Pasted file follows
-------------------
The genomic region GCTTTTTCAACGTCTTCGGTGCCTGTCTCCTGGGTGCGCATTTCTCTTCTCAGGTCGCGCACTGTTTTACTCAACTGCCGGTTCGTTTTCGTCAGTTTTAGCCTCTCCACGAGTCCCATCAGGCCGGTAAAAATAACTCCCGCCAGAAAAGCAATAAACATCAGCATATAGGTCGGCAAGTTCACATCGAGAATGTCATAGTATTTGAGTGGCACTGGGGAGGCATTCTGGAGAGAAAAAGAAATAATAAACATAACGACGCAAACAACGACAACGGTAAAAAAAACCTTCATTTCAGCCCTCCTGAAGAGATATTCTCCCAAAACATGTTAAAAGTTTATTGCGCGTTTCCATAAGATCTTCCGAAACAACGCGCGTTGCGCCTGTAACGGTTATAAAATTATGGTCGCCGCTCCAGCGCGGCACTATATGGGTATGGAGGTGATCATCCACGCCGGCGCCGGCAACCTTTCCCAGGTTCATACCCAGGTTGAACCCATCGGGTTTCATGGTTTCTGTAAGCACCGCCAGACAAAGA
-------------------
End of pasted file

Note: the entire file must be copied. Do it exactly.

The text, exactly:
The genomic region GCTTTTTCAACGTCTTCGGTGCCTGTCTCCTGGGTGCGCATTTCTCTTCTCAGGTCGCGCACTGTTTTACTCAACTGCCGGTTCGTTTTCGTCAGTTTTAGCCTCTCCACGAGTCCCATCAGGCCGGTAAAAATAACTCCCGCCAGAAAAGCAATAAACATCAGCATATAGGTCGGCAAGTTCACATCGAGAATGTCATAGTATTTGAGTGGCACTGGGGAGGCATTCTGGAGAGAAAAAGAAATAATAAACATAACGACGCAAACAACGACAACGGTAAAAAAAACCTTCATTTCAGCCCTCCTGAAGAGATATTCTCCCAAAACATGTTAAAAGTTTATTGCGCGTTTCCATAAGATCTTCCGAAACAACGCGCGTTGCGCCTGTAACGGTTATAAAATTATGGTCGCCGCTCCAGCGCGGCACTATATGGGTATGGAGGTGATCATCCACGCCGGCGCCGGCAACCTTTCCCAGGTTCATACCCAGGTTGAACCCATCGGGTTTCATGGTTTCTGTAAGCACCGCCAGACAAAGA